Super Audio CD:
Super Audio CD (SACD) is a high-resolution read-only optical audio disc format that was designed to provide higher fidelity digital audio reproduction than the Red Book. Introduced in 1999, it was developed by Sony and Philips, the same companies that created the Red Book. SACD was in a format war with DVD-Audio, but neither has replaced audio CDs. The SACD standard is referred to the Scarlet Book standard.
It is a format used to store music-performance data, which upon playback is performed by electronic instruments that synthesize the audio. Hence, unlike the original Red Book CD-DA, these recordings are not digitally sampled audio recordings. The CD-MIDI format is defined as an extension of the original Red Book.
For the first few years of its existence, the CD was a medium used purely for audio. However, in 1988, the Yellow Book CD-ROM standard was established by Sony and Philips, which defined a non-volatile optical data computer data storage medium using the same physical format as audio compact discs, readable by a computer with a CD-ROM drive.
Video CD (VCD):
It is a standard digital format for storing video media on a CD. VCDs are playable in dedicated VCD players, most modern DVD-Video players, personal computers, and some video game consoles.
Super Video CD:
It is a format used for storing video media on standard compact discs. SVCD was intended as a successor to VCD and an alternative to DVD-Video and falls somewhere between both in terms of technical capability and picture quality.
It is a system designed by Kodak for digitizing and storing photos on a CD. Launched in 1992, the discs were designed to hold nearly 100 high-quality images, scanned prints and slides using special proprietary encoding.
The Philips Green Book specifies a standard for interactive multimedia compact discs designed for CD-i players (1993). CD-i discs can contain audio tracks which can be played on regular CD players, but CD-i discs are not compatible with most CD-ROM drives and software.
Philips defined a format similar to CD-i called CD-i Ready, which puts CD-i software and data into the pregap of track 1. This format was supposed to be more compatible with older audio CD players.
Enhanced Music CD (CD+):
Enhanced Music CD, also known as CD Extra or CD Plus, is a format which combines audio tracks and data tracks on the same disc by putting audio tracks in a first session and data in a second session.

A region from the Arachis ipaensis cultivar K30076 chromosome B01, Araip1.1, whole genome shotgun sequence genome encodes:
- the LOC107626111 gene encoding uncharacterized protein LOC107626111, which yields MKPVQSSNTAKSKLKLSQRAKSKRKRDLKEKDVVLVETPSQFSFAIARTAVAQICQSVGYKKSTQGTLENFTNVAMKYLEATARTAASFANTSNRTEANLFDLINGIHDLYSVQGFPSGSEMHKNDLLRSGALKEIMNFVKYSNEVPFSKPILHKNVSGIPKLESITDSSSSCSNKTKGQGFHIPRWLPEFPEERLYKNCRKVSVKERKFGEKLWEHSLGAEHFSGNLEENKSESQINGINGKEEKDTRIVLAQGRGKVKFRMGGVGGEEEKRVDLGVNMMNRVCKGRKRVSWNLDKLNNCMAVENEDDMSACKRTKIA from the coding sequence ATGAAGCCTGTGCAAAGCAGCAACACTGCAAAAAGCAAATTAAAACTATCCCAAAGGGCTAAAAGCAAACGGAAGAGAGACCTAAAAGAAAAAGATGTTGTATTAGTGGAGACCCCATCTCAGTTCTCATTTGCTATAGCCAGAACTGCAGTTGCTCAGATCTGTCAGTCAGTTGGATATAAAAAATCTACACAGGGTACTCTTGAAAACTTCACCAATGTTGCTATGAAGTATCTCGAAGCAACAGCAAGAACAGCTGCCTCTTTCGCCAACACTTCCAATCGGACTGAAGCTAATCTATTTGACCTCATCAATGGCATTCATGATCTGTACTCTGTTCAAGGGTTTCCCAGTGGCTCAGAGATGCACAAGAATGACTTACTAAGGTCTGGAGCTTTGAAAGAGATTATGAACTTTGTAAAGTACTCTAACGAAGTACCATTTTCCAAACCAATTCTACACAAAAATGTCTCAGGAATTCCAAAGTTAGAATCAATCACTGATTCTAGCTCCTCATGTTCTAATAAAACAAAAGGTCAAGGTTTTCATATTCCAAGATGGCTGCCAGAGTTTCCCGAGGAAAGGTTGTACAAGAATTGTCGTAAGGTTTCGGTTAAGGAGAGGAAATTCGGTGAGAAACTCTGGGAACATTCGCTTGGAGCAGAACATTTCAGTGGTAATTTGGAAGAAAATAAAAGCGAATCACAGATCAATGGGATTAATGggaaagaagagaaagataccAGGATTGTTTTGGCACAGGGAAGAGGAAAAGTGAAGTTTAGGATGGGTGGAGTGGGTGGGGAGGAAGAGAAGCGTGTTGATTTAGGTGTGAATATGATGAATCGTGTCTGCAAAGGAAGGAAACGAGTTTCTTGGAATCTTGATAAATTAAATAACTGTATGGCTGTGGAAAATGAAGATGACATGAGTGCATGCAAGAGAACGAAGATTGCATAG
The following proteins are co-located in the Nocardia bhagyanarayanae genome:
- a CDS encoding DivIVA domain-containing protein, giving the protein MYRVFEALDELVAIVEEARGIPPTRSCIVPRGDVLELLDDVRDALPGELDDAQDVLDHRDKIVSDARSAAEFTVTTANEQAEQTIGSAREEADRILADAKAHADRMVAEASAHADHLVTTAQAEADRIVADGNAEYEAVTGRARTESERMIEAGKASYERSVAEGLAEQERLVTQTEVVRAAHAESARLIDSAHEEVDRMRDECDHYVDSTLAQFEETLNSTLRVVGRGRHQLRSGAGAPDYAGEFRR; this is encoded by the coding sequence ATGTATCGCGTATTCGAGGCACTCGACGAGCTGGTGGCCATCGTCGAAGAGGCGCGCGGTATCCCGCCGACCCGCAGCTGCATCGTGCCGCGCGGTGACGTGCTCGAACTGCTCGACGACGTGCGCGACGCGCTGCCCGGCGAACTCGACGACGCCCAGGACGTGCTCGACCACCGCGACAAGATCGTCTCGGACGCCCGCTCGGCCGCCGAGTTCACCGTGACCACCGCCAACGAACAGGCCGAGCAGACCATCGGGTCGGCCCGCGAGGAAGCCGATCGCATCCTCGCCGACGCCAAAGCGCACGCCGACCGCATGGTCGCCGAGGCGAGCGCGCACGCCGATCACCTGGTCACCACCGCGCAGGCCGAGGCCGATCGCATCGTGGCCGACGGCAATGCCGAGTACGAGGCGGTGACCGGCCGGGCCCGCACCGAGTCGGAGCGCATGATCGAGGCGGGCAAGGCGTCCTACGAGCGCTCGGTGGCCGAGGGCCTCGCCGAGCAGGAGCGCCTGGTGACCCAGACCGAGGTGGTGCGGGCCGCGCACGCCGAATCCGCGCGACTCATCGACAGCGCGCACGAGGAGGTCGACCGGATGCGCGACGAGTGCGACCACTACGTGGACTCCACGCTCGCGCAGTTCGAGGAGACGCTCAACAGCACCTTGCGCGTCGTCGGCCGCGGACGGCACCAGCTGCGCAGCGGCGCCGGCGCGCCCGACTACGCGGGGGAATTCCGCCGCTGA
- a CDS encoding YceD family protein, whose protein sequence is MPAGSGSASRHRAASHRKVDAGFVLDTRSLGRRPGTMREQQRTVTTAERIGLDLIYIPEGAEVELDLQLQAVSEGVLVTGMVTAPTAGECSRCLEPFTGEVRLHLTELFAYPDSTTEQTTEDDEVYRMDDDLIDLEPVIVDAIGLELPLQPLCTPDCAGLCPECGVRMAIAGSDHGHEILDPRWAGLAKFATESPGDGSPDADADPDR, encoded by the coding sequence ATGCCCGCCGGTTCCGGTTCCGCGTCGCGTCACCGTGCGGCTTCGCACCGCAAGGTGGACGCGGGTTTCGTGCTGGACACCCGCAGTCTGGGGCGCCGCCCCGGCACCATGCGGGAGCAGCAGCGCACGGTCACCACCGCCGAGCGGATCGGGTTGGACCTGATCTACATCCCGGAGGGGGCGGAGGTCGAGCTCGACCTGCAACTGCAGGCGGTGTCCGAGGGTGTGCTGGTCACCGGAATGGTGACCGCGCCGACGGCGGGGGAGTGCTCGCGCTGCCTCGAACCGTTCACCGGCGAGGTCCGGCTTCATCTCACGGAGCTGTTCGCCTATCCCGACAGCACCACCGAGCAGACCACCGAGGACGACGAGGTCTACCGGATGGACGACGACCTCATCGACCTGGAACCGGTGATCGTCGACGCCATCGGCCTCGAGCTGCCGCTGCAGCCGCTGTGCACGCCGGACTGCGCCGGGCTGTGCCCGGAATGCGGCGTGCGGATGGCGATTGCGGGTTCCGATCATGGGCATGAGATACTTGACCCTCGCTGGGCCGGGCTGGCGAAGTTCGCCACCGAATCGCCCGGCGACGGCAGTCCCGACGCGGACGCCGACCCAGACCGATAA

It is the hybrid of a standard audio CD and the vinyl record. The vinyl layer on the disc’s label side can hold approximately three minutes of music.
Recordable Compact Discs, CD-Rs, are injection-molded with a “blank” data spiral. A photosensitive dye is then applied, after which the discs are metalized and lacquer-coated. The write laser of the CD recorder changes the colour of the dye to allow the read laser of a standard CD player to see the data, just as it would with a standard stamped disc. The resulting discs can be read by most CD-ROM drives and played in most audio CD players. CD-Rs follow the Orange Book standard.
CD-RW is a re-recordable medium that uses a metallic alloy instead of a dye. The write laser in this case is used to heat and alter the properties (amorphous vs. crystalline) of the alloy, and hence change its reflectivity. A CD-RW does not have as great a difference in reflectivity as a pressed CD or a CD-R, and so many earlier CD audio players cannot read CD-RW discs, although most later CD audio players and stand-alone DVD players can. CD-RWs follow the Orange Book standard.
Due to technical limitations, the original ReWritable CD could be written no faster than 4x speed. High Speed ReWritable CD has a different design, which permits writing at speeds ranging from 4x to 12x. Original CD-RW drives can only write to original ReWritable CDs. High Speed CD-RW drives can typically write to both original ReWritable CDs and High Speed ReWritable CDs. Both types of CD-RW discs can be read in most CD drives. Higher speed CD-RW discs, Ultra Speed (16x to 24x write speed) and Ultra Speed+ (32x write speed) are now available.